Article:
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Book Review

Publisher's Note:

In 1941 in occupied Paris, brothers Maurice and Joseph play a last game of marbles before running home to their father’s barbershop. This is the day that will change their lives forever. With the German occupation threatening their family's safety, the boys' parents decide Maurice and Joseph must disguise themselves and flee to their older brothers in the free zone. Surviving the long journey will…

A Bag of Marbles

by Joseph Joffo

Overall Book Review:

A Bag of Marbles is an absolutely unique WWII story, made better because it’s true. Vincent Bailly’s illustrations beautifully complement the text from the original work.

We don’t often think about what Jews in countries that were invaded by Germany went through to maintain their freedom, or how NAZI philosophy totally permeated Europe. This book opens a reader’s eyes to the Jews’ situation outside of the countries we read about most.

Most enjoyable was the relief of seeing Jo navigate his difficulties without having to endure some of the atrocities that happened in other countries. I still got a very strong sense of the trauma war inflicts on children, however–even when they’re not interred in concentration camps.

I got lost a few times in this graphic novel, but I was able to pick up the thread of the story without too much trouble. Still, the number of times I had to go back and reread was more than most young readers will be patient with. It left me thinking I’d like to read the original book to get the whole story.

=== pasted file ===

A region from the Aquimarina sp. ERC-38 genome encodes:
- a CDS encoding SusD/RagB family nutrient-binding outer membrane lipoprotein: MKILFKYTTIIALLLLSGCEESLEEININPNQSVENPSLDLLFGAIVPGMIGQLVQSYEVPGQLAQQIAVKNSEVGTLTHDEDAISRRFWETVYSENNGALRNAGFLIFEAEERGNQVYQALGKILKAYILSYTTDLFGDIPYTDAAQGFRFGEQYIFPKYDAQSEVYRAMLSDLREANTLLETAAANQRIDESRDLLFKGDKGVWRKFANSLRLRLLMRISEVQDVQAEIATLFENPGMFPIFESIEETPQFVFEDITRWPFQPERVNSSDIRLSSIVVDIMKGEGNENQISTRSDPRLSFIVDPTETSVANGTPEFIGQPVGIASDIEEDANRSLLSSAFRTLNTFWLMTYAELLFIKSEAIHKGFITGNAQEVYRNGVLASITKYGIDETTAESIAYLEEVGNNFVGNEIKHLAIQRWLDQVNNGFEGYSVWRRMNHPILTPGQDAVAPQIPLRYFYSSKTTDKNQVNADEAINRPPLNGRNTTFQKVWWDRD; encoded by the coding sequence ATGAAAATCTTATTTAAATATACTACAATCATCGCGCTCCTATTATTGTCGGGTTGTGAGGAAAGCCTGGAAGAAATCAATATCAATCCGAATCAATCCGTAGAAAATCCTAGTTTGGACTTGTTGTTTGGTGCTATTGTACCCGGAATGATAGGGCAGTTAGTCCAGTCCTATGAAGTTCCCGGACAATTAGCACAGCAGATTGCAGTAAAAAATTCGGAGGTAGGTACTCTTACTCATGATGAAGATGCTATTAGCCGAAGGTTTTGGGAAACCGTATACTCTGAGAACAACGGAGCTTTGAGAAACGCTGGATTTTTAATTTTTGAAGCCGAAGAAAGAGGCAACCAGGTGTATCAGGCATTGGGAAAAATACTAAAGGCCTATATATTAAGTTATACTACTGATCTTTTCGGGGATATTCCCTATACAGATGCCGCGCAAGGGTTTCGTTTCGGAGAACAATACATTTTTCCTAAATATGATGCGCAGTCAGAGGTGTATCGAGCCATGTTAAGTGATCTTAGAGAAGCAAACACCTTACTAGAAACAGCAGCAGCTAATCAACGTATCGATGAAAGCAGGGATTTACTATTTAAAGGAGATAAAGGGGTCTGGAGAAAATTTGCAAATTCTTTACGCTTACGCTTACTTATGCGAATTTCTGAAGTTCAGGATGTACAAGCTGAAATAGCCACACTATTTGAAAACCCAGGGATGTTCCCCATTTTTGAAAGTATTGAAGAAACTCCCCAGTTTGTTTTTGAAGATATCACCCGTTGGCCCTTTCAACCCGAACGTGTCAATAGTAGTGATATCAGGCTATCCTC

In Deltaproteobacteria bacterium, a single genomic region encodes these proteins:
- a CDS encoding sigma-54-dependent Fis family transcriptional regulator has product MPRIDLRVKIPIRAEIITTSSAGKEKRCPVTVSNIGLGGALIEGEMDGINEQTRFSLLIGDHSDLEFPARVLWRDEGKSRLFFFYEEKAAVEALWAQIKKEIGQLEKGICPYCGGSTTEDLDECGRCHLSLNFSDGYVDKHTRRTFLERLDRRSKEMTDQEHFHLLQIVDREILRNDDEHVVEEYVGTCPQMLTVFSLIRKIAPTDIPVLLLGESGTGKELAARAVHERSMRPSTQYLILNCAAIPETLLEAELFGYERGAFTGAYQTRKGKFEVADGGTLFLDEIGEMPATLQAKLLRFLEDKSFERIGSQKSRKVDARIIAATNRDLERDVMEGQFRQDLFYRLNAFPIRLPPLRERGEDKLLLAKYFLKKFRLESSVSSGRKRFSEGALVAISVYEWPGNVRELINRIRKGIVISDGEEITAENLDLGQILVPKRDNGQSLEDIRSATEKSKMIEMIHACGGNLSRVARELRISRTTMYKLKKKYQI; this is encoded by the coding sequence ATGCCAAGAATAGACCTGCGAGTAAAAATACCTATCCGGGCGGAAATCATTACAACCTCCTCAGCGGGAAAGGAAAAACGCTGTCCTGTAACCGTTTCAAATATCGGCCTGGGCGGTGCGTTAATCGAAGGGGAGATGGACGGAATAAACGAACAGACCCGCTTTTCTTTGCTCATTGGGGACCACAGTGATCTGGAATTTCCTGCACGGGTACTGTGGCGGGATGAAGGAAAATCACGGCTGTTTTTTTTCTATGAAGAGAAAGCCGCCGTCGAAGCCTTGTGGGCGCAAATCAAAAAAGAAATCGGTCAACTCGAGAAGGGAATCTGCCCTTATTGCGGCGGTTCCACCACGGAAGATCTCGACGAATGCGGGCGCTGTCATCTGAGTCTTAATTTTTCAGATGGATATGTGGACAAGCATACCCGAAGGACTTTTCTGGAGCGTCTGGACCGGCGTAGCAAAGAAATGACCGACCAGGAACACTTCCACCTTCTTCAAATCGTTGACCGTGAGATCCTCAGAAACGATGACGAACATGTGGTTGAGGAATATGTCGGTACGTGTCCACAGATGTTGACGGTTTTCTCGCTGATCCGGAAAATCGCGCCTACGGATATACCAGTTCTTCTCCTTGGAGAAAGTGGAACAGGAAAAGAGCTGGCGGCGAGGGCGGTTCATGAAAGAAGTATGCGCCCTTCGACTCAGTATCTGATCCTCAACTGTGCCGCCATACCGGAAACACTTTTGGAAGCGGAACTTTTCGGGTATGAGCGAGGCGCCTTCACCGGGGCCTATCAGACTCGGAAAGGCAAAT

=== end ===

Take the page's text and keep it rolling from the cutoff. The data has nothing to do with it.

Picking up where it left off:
This book was sent to Compass Book Ratings for review by Lerner Publishing Group

Content Analysis:

Profanity/Language:  1 religious exclamation; 2 mild obscenities; 3 scatological words; 10 derogatory names.

Violence/Gore:  A character slaps another character in the face; a character punches another character in the face; intense situations in which Nazis are questioning people, demanding papers, chasing characters.

Sex/Nudity:  Adolescent characters walk past a brothel and are teased by the occupants with mild innuendo; a character is asked to remove clothing so officials can determine whether or not he has been circumcised.

Mature Subject Matter:

Children are separated from parents; War; Interrogation by Nazis

Alcohol / Drug Use:

A minor is seen smoking briefly; adult characters smoke and drink alcohol socially.

Overall Book Rating

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About the Reviewer

I’ve been an avid reader for as long as I can remember. My mother would often find me curled up in a corner, avoiding chores with a book–or two. When I was growing up, there wasn’t a large selection of YA books. I had children’s books and adult literature to choose from. I’ve come to love YA fiction as an adult and read almost nothing else when I read for pleasure–any genre will do.